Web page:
*If you are having a hard time isolating iliopsoas in this stretch do not lean backwards. This will put strain on the lumbar spine and can possibly aggravate lower back pain. Instead, make sure your hips are squared forward and tucked as much as possible. Or try getting lower in your lunge. You can bring your knee to the ground if it helps you to get a wider lunge or if it is better for your balance.



For those with knee problems or for a more gentle stretch of the iliopsoas you can use a bed or table.

  1. Lay on your back with the bottom of your sacrum at the edge of the bed so your glutes are hanging over the edge.

  2. Laying in this position can cause the lower back to arch significantly. It is really important to tuck your tail bone, engaging the lower abdominal muscles, to help support the lower back. This will also help to isolate the stretch into the iliopsoas.

  3. Bring one knee up to your chest and clasp your hands around your knee. Pull the knee toward your body to further reduce the arch in your lower back.This will also help to assist the stretch in the leg that is pointing down toward the ground.

  4. Lay in this position as gravity gently opens and stretches the iliopsoas muscle.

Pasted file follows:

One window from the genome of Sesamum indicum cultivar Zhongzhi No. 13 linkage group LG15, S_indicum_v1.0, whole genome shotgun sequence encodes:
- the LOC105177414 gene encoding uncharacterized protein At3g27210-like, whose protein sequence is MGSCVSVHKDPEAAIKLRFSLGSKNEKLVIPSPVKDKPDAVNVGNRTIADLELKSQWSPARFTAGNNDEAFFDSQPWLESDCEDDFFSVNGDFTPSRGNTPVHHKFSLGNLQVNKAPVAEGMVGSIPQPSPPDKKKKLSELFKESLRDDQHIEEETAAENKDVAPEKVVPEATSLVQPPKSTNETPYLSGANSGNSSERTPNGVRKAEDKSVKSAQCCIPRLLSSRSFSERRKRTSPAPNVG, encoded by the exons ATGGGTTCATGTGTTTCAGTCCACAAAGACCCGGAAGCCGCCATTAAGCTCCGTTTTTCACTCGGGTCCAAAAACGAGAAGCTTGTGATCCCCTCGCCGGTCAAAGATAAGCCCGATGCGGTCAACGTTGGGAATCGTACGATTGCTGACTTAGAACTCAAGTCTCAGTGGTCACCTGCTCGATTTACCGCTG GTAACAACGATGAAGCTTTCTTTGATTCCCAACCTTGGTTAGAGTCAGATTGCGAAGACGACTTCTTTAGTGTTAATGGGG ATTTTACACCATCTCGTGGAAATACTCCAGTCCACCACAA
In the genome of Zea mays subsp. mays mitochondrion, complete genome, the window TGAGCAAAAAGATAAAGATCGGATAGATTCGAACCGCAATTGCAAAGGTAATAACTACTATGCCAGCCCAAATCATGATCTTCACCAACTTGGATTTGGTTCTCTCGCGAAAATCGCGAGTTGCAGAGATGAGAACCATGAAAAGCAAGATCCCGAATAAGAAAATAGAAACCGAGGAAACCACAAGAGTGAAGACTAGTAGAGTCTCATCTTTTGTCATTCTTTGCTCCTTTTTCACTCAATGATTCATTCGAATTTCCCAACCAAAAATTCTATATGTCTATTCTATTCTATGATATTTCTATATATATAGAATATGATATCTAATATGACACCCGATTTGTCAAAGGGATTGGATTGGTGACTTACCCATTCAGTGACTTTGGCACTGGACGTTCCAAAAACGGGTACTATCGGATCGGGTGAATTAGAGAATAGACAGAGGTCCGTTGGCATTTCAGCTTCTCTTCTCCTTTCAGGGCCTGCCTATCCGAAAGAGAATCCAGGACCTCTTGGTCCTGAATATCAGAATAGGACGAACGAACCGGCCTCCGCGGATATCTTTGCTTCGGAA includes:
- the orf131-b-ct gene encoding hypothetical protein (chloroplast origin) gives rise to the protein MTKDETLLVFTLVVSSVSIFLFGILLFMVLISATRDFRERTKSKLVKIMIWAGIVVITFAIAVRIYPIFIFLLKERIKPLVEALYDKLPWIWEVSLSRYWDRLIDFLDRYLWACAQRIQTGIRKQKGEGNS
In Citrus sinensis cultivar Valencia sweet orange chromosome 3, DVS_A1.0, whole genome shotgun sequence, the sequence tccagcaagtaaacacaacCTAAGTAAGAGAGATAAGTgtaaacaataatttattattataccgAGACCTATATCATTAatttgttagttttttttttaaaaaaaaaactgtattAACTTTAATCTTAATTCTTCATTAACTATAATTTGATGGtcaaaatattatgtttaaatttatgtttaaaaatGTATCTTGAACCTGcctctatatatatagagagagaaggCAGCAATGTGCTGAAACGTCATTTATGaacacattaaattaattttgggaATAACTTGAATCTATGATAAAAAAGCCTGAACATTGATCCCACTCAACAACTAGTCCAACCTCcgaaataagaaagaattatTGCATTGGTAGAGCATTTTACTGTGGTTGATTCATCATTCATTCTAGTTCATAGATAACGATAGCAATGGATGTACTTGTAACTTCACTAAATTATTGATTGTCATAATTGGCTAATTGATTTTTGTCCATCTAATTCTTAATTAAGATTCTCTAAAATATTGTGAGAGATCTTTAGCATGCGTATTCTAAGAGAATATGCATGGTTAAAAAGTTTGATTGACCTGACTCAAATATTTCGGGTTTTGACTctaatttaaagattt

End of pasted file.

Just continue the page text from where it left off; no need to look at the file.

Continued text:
5. When you are done stretching both sides, gently roll to one side of the body and use your arms to push you in to an upright position.

*If you are having a hard time isolating iliopsoas in this stretch, make sure you are tucking your tail bone as much as possible. You can also try scooting closer to the edge of the bed so your leg falls closer to the ground, which will stretch the hip even further. This approach is gentle since you are using gravity to stretch the iliopsoas, so it may not be felt as intensely as the lunge stretches.


Self-Massaging the Iliopsoas

  1. Locate the iliopsoas approximately one inch beside and one inch below the belly button.

  2. Lie face down on a ball in this location and slowly place your body weight to a degree that is comfortable for you. Play with different ball sizes to find what is most comfortable/effective for you. I prefer a ball that is about the size of a small cantaloupe because it is large enough to reach the proper depth. A smaller ball is nice for massaging more of the iliacus portion of the muscle inside the hip.

  3. Slowly roll around on the ball until you find a tender spot. Hold here until the tenderness dissipates.

  4. Work to release the muscle by slowly lifting and lowering your straight leg on the same side of the ball. Coordinate this movement with your breath, raising the leg during inhalation and lowering the leg during exhalation. There is no need to lift the leg a large amount. Even a small one inch lift will be enough to activate the iliopsoas. Work within a range that is comfortable for your body.

*If at any time you feel a pulse from your deep aortic branches, immediately and gently move the ball to a different position!


Strengthening the Iliopsoas


Abdominal exercises that involve flexion of the hip and focus on the lower abdomen will help strengthen the iliopsoas. When doing abdominal exercises be sure to keep your back straight, pelvis tucked, and hips straight. The more you focus on good posture and form the more you will isolate your deep lower abdominal muscles to strengthen them.




Sources

bottom of page